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Joined: Thu Apr 28, 2005 5:08 pm
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Location: HARTSHORNE, OKLA.
i would be satisfied if i could just get the landing gears done right......and i use the clear prop disk alot....lol :D :D

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Take your time leavin.....but hurry back!!!!
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 Post subject:
PostPosted: Fri May 02, 2008 1:44 pm 
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Paper Model CINC
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Joined: Thu Mar 20, 2008 2:04 pm
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Location: Waterlooville, Hampshire, England
willygoat wrote:
Now, lets stop bickering and start BUILDING!!!!!!!

Bickering? What bickering?! :D

Group hug anyone? :lol:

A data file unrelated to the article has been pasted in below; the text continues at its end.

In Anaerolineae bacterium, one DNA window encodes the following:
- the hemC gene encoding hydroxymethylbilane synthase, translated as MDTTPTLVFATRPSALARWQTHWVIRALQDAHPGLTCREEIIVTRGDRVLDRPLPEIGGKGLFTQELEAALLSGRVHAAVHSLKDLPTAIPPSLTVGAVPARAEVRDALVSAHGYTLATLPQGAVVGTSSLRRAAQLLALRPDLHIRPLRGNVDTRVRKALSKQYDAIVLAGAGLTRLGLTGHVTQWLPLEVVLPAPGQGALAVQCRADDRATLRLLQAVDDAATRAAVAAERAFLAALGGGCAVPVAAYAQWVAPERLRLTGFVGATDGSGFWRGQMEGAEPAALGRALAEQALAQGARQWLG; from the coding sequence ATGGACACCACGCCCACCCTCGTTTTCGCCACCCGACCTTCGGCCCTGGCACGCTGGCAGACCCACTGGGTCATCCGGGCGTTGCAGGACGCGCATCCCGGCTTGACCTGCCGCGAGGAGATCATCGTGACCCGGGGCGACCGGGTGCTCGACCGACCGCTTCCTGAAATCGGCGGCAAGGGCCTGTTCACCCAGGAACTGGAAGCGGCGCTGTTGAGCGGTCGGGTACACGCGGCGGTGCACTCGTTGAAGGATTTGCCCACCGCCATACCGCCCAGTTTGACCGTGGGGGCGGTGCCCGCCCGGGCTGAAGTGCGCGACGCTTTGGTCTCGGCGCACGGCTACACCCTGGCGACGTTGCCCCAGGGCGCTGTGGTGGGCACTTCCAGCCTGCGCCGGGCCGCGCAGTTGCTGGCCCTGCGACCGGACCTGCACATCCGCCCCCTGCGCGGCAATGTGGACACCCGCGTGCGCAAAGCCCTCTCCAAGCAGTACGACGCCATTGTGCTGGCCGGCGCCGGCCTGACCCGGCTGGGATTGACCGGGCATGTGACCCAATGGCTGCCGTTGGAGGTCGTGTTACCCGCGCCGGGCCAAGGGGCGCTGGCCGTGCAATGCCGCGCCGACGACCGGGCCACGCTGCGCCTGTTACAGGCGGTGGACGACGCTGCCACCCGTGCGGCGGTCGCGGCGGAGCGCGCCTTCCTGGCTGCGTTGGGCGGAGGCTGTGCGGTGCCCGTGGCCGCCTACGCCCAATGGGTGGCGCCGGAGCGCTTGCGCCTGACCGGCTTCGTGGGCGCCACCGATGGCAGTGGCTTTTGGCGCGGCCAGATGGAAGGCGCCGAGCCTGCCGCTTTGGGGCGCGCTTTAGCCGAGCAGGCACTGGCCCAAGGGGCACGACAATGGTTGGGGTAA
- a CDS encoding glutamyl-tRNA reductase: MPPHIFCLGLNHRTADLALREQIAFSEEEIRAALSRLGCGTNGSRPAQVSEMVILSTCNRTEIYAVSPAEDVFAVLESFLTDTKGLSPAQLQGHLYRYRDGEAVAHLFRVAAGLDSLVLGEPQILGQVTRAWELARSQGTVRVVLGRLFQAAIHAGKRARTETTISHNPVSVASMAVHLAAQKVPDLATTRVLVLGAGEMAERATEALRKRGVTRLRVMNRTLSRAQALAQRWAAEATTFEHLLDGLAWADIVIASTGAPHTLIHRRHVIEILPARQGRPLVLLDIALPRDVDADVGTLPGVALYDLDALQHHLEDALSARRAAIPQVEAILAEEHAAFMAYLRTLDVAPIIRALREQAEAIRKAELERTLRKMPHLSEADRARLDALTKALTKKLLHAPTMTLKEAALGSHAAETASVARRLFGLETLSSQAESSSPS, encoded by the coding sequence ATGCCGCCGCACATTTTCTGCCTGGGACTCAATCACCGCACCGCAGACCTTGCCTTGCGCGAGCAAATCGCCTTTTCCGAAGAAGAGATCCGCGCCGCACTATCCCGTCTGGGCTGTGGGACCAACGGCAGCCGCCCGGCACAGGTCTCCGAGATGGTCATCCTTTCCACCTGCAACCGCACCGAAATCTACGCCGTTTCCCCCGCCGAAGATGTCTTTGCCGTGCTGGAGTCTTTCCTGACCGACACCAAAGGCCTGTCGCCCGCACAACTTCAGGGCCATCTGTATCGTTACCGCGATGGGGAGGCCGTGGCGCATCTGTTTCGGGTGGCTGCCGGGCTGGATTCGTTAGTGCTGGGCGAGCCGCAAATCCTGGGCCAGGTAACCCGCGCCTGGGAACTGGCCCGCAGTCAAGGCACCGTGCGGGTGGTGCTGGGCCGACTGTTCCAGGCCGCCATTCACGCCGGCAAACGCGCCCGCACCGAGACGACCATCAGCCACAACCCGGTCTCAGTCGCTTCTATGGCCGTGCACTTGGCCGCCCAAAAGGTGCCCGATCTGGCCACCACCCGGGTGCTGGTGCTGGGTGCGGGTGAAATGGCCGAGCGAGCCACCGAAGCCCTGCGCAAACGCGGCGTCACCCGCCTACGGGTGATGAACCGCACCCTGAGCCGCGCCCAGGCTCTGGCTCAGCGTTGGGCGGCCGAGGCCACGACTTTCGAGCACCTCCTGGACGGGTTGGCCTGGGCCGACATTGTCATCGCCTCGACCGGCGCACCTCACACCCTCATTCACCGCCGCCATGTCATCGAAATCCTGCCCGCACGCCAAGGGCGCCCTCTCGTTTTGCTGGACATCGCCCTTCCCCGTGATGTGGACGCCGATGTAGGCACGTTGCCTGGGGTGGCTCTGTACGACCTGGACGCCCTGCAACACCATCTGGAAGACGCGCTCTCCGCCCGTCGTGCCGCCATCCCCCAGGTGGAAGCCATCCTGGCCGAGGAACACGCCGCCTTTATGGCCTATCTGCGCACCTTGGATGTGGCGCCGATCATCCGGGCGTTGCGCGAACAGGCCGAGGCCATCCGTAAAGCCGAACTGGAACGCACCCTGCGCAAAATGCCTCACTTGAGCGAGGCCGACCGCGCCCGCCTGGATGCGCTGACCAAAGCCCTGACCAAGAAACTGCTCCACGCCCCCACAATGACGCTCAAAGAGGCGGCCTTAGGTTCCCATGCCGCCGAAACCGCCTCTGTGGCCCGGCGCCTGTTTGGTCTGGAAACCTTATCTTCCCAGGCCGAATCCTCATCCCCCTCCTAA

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 Post subject:
PostPosted: Fri May 02, 2008 2:22 pm 
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Paper Model CINC
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Joined: Thu Oct 21, 2004 9:34 am
Posts: 955
Location: Pensacola
Simple solution: build jets. They're better anyway--at least to this old jet mech.

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 Post subject:
PostPosted: Fri May 02, 2008 2:26 pm 
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Joined: Mon Sep 25, 2006 10:42 am
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Location: Papillion, NE
Rob- that's always your solution. And I like it :D